Wednesday, June 27, 2012

Canning with Kids

Hello, folks!

Well, yesterday I took the day off doll making in order to do some canning. Max, my 4-year-old, helped so I thought today I'd give you guys my tips on canning with kids.

Now, Max loves to cook. The measuring, mixing, and resulting goodies are all right up his alley, though the waiting, being careful, and more waiting are less his thing. As a result, all of our most successful cooking ventures are like specially choreographed dances. I do a bunch of prep and setup, call him in for his favorite parts, then send him off to play (trains, usually) while I clean up the kitchen and set up for phase 2 (if there is one) or for tasting (if there's not).

Canning is no exception. He loves to be involved, taste, and take credit, but doesn't have quite enough interest to stand around for the whole thing. So below is my process for letting him feel the joy of cooking and canning within his current attention span. Note, I'm not going to give you a tutorial on making jam or canning, because there are tons of those all over the web. Instead, take your favorite recipe and use it with these tips. To start, I'd highly recommend buying the low-sugar pectin and following the recipe on the jar.

First, get your kiddo to help you with getting the raw materials. We like to go to a local U-pick farm and spend a good part of the day picking. This may actually be Max's favorite part of jam making! He runs up and down the rows, eats his weight in berries, and sometimes even gets some to stay in his bucket. On Monday when we went to the farm he also spotted a bird's nest, made friends with a caterpillar, and saw some beautiful spider webs. The farm we go to has a barn where you can visit the animals as well, which is always a hit. Here's some of our haul:

Next, Max helps get all the jars in the dishwasher for sterilizing. Then I get all of our supplies; the pot, measuring cups, potato masher, spoon, sugar, pectin, etc. We make low-sugar pectin-added jam ourselves. What's your favorite?

Then I wash and prep the fruit. I also have to keep a tasting bowl of berries available. : )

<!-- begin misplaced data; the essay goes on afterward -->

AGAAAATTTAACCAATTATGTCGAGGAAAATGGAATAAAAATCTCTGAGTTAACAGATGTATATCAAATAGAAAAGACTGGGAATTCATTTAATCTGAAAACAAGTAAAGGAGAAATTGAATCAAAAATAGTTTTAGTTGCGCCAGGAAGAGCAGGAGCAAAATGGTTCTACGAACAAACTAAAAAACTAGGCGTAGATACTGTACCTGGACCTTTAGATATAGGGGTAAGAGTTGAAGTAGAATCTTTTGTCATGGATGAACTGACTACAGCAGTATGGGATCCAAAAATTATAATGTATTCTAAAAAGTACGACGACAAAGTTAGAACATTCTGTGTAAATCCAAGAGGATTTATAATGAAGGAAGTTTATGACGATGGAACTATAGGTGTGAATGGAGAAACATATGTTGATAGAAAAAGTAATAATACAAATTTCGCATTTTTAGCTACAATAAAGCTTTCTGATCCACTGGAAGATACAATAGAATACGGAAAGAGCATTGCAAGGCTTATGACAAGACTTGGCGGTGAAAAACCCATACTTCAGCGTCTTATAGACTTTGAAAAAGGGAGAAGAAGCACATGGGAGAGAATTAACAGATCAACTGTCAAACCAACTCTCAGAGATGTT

Once I get the fruit and water in the pot, Max comes in, washes his hands, and gets to use the potato masher to squish up all the berries. Then he measures the pectin, the sugar, and helps get out and count the jars. Once we're to the stirring and waiting part he disappearing to check on his trains. Here's him mashing the strawberry jam:

Once I'm pouring it into the jars he shows back up to counts how many jars we made. That, and he knows it's almost tasting time! Once the full jars are in the water bath canner he gets to do the taste testing. This is his second favorite part. : D
Usually he sits around in the kitchen once the jars come out so he can hear them ping! as the seals set.
There you go! As far as Max is concerned he made all the jam and he had a great time; I have a dozen jars of delicious homemade jam, and the house is still in one piece. I love getting him involved in the kitchen, but my sanity requires that I do this prep work. 

One other note: there are a lot of canning gadgets out there, many of which I think are silly and unnecessary. There are two, however, that I highly recommend. First, jar tongs; nothing else holds the jars securely and there's no bigger bummer than dropping a jar of fresh jam for want of a pair of tongs. Second, a canning funnel; I was amazed at how big a difference this made. My counter is pretty jam-free and there was very little rim cleaning needed. For a total of about $10 these make the whole process much nicer. 

But most important: the fished product! Store-bought jam just doesn't hold a candle to homemade. And I love that we took it from farm to shelf ourselves; it makes every slice of toast and PB&J just a little better. :)


Do you have any cooking or canning with kids tips to share? I'm always happy to hear new ideas!

TTFN!
Cady

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